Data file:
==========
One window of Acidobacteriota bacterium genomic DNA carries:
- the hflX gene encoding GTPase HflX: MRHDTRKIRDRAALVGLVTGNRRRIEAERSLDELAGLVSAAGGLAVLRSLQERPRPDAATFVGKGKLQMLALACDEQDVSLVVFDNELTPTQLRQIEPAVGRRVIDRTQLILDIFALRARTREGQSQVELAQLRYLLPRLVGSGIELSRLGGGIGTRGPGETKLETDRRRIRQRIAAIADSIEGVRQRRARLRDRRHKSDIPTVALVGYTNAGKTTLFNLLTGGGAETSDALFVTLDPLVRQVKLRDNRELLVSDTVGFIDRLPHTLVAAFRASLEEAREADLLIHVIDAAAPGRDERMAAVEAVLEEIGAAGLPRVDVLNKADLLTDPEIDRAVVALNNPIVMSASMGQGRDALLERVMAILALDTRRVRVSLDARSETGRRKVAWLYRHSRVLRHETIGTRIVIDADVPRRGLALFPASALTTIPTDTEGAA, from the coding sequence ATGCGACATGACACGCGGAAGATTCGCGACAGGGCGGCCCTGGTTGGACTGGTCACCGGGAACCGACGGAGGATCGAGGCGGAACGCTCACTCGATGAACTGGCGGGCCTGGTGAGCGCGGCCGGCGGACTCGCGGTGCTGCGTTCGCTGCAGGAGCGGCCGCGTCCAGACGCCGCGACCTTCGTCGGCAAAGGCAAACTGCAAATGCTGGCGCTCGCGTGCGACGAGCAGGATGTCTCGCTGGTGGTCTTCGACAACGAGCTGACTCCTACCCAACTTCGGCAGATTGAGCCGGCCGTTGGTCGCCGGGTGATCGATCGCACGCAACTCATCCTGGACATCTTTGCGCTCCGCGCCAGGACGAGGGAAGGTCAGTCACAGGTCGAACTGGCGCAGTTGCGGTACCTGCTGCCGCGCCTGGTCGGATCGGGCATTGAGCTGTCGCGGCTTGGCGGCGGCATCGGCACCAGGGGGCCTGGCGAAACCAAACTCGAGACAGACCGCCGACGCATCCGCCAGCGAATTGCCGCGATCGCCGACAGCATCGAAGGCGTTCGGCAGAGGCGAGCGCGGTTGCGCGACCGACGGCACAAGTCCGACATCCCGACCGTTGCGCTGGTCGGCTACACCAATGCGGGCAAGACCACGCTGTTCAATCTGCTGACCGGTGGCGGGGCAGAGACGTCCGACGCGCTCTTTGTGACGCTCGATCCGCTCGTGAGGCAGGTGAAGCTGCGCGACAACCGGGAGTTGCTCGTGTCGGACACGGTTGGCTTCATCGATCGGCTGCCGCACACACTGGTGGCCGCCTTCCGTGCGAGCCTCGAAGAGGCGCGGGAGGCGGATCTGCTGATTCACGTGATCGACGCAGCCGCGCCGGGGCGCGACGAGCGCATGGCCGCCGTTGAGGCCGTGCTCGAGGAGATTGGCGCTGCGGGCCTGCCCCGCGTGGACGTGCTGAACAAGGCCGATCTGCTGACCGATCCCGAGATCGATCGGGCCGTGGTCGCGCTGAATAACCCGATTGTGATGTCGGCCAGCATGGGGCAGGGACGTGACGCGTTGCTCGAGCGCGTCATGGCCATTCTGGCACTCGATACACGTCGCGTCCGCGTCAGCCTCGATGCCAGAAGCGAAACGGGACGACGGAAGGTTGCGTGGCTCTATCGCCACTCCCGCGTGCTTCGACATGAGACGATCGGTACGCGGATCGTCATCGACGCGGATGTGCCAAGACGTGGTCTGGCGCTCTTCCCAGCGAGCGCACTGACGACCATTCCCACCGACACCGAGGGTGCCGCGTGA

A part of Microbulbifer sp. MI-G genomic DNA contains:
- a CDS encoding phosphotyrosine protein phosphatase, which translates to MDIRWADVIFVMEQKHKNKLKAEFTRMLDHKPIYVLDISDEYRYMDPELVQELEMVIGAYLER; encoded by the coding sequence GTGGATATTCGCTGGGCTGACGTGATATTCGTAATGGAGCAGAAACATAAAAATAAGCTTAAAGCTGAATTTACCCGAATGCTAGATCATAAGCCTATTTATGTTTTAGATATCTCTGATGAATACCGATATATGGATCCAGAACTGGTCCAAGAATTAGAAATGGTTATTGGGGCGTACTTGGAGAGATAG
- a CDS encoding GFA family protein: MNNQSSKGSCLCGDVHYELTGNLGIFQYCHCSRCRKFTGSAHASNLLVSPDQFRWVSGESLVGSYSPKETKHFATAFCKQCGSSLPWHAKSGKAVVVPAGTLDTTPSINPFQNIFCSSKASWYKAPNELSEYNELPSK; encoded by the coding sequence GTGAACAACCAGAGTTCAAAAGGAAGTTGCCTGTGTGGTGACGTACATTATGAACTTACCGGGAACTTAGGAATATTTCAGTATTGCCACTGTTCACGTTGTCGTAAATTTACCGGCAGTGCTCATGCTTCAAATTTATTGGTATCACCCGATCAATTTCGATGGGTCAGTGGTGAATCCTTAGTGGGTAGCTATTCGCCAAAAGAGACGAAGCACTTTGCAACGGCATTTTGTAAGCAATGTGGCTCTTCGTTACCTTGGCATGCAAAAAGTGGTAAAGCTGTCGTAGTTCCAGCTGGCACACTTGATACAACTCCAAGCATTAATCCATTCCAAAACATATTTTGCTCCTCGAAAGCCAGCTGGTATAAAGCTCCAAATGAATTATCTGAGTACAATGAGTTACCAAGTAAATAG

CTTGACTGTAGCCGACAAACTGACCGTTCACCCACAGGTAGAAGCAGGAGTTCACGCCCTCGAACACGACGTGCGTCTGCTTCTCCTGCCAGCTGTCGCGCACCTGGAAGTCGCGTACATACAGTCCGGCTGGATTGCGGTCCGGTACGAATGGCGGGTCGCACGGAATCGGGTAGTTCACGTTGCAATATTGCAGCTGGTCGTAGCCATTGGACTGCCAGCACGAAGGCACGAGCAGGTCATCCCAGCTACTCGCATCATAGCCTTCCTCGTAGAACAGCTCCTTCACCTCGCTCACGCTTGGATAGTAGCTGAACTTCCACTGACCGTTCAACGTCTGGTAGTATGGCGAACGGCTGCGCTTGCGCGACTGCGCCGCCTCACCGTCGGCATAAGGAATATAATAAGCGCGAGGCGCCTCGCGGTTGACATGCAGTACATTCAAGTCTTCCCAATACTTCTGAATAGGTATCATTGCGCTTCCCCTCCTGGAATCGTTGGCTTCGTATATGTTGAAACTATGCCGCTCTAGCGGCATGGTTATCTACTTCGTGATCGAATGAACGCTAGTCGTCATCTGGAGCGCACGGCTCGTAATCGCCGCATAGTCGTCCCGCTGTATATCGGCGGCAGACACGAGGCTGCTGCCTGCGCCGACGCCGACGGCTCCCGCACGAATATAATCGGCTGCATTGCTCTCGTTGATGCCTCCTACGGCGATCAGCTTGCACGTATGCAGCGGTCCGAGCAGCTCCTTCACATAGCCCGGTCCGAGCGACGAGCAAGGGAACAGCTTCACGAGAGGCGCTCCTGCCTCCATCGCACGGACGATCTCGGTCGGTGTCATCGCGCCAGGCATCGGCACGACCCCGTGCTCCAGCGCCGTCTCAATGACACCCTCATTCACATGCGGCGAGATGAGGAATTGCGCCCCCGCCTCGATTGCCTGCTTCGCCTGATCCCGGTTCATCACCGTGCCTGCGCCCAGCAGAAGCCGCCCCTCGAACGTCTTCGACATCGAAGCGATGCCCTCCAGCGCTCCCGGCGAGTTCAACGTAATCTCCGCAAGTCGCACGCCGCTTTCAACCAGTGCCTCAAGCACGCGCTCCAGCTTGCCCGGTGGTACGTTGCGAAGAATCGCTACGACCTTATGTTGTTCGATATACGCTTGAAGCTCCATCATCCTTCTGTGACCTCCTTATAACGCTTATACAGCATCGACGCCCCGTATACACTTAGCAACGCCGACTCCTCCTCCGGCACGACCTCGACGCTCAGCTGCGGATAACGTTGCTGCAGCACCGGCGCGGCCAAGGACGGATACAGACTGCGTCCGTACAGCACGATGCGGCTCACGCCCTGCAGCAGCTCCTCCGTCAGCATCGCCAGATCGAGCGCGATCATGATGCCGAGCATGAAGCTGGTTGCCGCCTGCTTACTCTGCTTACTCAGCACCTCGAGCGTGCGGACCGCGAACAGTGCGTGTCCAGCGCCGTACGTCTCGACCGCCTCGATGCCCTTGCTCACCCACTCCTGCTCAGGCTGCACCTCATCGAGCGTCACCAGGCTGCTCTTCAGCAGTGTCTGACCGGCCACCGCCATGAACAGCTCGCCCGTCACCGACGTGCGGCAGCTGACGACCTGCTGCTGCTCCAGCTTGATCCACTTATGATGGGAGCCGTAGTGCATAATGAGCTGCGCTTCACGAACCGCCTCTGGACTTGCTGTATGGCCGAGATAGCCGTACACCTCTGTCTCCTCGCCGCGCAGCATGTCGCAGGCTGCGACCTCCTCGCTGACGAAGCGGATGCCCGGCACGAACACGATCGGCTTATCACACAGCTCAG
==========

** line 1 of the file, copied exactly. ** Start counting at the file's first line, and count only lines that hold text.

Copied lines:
One window of Acidobacteriota bacterium genomic DNA carries: